In a variety of settings, some payoff-relevant item spreads along a network of connected individuals. In some cases, the item will benefit those who receive it (for example, a music download, a stock tip, news about a new research funding source, etc.) while in other cases the impact may be negative (for example, viruses, both biological and electronic, financial contagion, and so on). Often, good and bad items may propagate along the same networks, so individuals must weigh the costs and benefits of being more or less connected to the network. The situation becomes more complicated (and more interesting) if individuals can also put effort into security, where security can be thought of as a screening technology that allows an individual to keep getting the benefits of network connectivity while blocking out the bad items. Drawing on the network literatures in economics, epidemiology, and applied math, we formulate a model of network security that can be used to study individual incentives to expand and secure networks and characterize properties of a symmetric equilibrium.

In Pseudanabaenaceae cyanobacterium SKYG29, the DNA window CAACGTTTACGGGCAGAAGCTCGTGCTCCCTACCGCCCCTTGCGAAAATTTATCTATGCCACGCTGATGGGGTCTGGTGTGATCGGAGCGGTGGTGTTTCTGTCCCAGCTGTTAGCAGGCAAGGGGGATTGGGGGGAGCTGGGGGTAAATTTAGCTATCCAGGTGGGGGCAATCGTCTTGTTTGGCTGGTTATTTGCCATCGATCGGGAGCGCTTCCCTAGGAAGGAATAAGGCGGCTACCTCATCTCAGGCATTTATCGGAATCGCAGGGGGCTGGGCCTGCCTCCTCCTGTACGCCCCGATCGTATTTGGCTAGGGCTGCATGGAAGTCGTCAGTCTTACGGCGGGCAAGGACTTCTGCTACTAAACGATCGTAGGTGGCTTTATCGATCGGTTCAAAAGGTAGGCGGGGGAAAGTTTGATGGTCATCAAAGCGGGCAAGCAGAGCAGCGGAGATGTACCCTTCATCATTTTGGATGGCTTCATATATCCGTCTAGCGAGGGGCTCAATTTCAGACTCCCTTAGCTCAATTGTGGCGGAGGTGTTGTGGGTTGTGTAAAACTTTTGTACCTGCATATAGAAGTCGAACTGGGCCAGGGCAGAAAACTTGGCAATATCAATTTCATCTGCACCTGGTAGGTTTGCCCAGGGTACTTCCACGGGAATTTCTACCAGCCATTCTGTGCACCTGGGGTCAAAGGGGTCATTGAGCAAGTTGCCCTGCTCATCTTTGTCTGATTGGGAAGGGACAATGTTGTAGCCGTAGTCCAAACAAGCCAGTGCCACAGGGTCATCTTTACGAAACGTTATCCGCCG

|Date of creation:||11 Aug 2011|
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